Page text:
As you will know from my last review, I greatly enjoyed Taylor Jenkins Reid’s Daisy Jones & The Six, so it seemed a no-brainer to then read her book, The Seven Husbands of Evelyn Hugo. All I really knew about The Seven Husbands of Evelyn Hugo was that it sounded like it was going to share some similarities to that of Elizabeth Taylor’s life, by who I must admit, I’ve always been a bit fascinated.
From the publisher marketing:
Aging and reclusive Hollywood movie icon Evelyn Hugo is finally ready to tell the truth about her glamorous and scandalous life. But when she chooses unknown magazine reporter Monique Grant for the job, no one is more astounded than Monique herself. Why her? Why now?
Monique is not exactly on top of the world. Her husband has left her, and her professional life is going nowhere. Regardless of why Evelyn has selected her to write her biography, Monique is determined to use this opportunity to jumpstart her career.
Summoned to Evelyn’s luxurious apartment, Monique listens in fascination as the actress tells her story. From making her way to Los Angeles in the 1950s to her decision to leave show business in the ’80s, and, of course, the seven husbands along the way, Evelyn unspools a tale of ruthless ambition, unexpected friendship, and a great forbidden love. Monique begins to feel a very real connection to the legendary star, but as Evelyn’s story near its conclusion, it becomes clear that her life intersects with Monique’s own in tragic and irreversible ways.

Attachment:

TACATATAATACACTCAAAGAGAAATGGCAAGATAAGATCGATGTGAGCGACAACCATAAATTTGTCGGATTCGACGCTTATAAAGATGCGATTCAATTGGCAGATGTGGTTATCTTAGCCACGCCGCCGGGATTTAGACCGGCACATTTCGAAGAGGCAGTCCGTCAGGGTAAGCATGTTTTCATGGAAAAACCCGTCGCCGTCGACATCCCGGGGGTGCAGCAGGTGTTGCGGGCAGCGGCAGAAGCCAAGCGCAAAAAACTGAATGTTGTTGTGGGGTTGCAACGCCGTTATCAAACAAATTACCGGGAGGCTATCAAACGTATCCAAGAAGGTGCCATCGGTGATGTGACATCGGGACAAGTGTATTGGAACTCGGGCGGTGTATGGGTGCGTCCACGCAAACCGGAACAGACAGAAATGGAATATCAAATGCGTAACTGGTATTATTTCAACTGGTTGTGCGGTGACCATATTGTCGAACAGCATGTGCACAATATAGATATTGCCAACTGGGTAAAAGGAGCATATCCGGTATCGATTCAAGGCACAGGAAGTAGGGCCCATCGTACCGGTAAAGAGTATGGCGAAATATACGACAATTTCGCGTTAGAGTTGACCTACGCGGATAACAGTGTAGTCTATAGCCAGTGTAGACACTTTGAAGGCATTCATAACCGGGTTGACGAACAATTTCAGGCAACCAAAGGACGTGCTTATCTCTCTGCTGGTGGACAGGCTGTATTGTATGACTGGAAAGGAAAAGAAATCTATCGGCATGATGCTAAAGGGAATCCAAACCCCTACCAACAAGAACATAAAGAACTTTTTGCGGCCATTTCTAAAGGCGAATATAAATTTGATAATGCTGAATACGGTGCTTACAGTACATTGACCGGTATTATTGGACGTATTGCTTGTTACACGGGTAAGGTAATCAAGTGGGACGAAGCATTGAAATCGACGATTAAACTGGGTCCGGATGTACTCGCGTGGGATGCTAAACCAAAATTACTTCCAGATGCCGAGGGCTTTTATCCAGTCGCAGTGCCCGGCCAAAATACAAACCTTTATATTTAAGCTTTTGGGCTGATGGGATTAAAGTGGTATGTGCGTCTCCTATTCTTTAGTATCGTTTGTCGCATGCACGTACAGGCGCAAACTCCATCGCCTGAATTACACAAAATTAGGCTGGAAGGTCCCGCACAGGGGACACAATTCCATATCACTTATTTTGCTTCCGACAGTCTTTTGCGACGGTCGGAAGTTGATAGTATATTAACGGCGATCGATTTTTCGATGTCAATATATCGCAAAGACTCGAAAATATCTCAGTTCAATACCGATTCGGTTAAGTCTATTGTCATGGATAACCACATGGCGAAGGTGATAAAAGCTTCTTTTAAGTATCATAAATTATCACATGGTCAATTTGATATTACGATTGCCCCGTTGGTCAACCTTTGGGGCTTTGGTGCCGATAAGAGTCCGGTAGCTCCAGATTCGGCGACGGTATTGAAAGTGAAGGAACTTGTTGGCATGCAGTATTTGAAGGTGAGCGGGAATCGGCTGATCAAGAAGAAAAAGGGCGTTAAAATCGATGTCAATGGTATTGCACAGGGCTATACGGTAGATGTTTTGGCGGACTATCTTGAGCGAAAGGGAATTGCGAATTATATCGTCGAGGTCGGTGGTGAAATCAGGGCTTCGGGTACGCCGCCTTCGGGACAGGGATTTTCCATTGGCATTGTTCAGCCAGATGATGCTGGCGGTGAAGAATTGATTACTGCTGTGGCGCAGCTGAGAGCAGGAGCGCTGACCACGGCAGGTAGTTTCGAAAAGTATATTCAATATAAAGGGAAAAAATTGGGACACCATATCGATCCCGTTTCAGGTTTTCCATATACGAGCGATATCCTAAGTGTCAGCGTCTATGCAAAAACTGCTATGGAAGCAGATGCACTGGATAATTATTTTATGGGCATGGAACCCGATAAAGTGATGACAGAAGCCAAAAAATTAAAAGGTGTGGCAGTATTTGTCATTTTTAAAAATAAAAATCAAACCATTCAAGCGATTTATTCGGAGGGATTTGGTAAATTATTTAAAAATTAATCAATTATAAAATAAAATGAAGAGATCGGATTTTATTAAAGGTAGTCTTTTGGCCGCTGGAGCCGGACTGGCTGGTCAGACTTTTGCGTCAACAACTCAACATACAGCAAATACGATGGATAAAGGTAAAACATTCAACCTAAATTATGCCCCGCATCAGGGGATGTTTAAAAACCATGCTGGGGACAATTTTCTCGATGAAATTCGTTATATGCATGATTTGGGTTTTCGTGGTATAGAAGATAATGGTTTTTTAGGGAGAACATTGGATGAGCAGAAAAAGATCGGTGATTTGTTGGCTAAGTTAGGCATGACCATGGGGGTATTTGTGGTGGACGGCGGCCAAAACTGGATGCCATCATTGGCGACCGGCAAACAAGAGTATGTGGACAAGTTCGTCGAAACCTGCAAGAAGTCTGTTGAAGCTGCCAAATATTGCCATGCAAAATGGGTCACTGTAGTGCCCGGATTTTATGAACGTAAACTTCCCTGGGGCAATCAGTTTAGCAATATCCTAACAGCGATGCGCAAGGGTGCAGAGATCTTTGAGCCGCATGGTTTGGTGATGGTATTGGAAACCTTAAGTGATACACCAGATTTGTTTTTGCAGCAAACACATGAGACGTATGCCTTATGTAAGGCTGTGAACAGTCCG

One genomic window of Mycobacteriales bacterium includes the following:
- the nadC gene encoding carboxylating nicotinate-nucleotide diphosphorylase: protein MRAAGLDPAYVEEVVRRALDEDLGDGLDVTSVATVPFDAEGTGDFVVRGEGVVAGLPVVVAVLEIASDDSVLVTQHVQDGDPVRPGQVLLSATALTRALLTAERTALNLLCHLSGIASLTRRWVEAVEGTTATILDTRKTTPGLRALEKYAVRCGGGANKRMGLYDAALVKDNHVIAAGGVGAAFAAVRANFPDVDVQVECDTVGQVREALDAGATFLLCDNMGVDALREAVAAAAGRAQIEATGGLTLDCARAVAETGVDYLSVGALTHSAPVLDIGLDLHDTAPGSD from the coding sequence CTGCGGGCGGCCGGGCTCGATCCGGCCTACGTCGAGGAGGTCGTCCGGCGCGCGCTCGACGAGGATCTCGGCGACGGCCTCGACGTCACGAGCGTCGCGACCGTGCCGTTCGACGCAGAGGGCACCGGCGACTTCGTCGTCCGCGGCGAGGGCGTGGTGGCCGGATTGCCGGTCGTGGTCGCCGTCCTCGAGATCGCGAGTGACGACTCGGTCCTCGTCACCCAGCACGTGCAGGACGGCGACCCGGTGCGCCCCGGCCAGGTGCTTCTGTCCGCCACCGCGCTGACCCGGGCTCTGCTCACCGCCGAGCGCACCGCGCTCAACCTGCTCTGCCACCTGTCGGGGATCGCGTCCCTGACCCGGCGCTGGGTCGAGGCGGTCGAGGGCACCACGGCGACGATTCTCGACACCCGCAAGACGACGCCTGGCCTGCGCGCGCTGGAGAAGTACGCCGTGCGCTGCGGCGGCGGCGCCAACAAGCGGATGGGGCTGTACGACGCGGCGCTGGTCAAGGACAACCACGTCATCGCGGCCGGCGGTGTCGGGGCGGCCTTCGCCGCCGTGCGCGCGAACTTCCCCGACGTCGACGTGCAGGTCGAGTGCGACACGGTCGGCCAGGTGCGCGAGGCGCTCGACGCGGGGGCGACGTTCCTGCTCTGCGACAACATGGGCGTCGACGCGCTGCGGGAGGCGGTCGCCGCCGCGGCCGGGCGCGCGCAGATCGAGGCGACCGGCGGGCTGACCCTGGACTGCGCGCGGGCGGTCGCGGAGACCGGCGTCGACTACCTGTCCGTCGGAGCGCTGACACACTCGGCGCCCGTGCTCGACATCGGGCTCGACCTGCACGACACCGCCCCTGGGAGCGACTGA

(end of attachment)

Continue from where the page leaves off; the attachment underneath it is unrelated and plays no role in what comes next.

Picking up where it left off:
I loved this book. It had everything I wanted: complex women, good men, bad men, stupid men, queer love, friendship love, and one serious curveball near the end that was executed flawlessly. I was sucked into the world of Hollywood in the 1950s and the fake glamour of it all. The book pulls back the curtain on what being in the movies was like back then and how one wrong move can put you at the bottom, achingly trying to claw your way back to the top.
Despite everything, I came to like Evelyn Hugo, the character. She certainly made mistakes, one major one that had massive repercussions, but she didn’t pretend to be perfect. She was unapologetically herself and she was going to do what she had to in order to have the life and career she wanted. And I don’t think it makes her a bad person. She’s upfront about her behavior and how she’s used whatever assets she possesses to get what she wants. The beauty of this book is that while it is called The Seven Husbands of Evelyn Hugo, the husbands are secondary and not who I ended up caring about for the most part, except for one.
This book is a story of heartbreak, resilience, and a never-ending hope in finding love despite everything the world can throw at someone. But also, that a person can’t be passive in their own life if they ever hope to go anywhere. Which isn’t really a lesson I thought I’d be getting from a book about a woman and her seven husbands, but here we are. If you have been on the fence about reading this book, worried it may not meet all the hype, I would say go read it. For me, it exceeded my expectations and I’m glad I read it.
Rating: 9 out of 10